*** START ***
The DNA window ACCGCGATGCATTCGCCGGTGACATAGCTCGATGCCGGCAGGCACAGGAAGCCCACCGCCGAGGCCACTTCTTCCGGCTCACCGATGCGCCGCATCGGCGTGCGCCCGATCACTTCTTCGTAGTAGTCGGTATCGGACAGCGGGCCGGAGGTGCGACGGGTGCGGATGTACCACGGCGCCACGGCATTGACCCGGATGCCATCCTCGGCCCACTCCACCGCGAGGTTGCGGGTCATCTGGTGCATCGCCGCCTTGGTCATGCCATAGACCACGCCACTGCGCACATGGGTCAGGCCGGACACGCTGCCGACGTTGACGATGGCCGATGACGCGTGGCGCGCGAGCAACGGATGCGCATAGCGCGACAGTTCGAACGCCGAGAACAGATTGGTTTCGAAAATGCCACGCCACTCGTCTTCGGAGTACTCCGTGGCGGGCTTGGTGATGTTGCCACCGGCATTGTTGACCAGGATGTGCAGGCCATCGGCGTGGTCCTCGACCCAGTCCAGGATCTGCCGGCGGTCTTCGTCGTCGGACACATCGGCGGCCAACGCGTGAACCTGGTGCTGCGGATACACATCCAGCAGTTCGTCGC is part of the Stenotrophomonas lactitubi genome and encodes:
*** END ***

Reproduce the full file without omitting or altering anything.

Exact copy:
The DNA window ACCGCGATGCATTCGCCGGTGACATAGCTCGATGCCGGCAGGCACAGGAAGCCCACCGCCGAGGCCACTTCTTCCGGCTCACCGATGCGCCGCATCGGCGTGCGCCCGATCACTTCTTCGTAGTAGTCGGTATCGGACAGCGGGCCGGAGGTGCGACGGGTGCGGATGTACCACGGCGCCACGGCATTGACCCGGATGCCATCCTCGGCCCACTCCACCGCGAGGTTGCGGGTCATCTGGTGCATCGCCGCCTTGGTCATGCCATAGACCACGCCACTGCGCACATGGGTCAGGCCGGACACGCTGCCGACGTTGACGATGGCCGATGACGCGTGGCGCGCGAGCAACGGATGCGCATAGCGCGACAGTTCGAACGCCGAGAACAGATTGGTTTCGAAAATGCCACGCCACTCGTCTTCGGAGTACTCCGTGGCGGGCTTGGTGATGTTGCCACCGGCATTGTTGACCAGGATGTGCAGGCCATCGGCGTGGTCCTCGACCCAGTCCAGGATCTGCCGGCGGTCTTCGTCGTCGGACACATCGGCGGCCAACGCGTGAACCTGGTGCTGCGGATACACATCCAGCAGTTCGTCGC is part of the Stenotrophomonas lactitubi genome and encodes: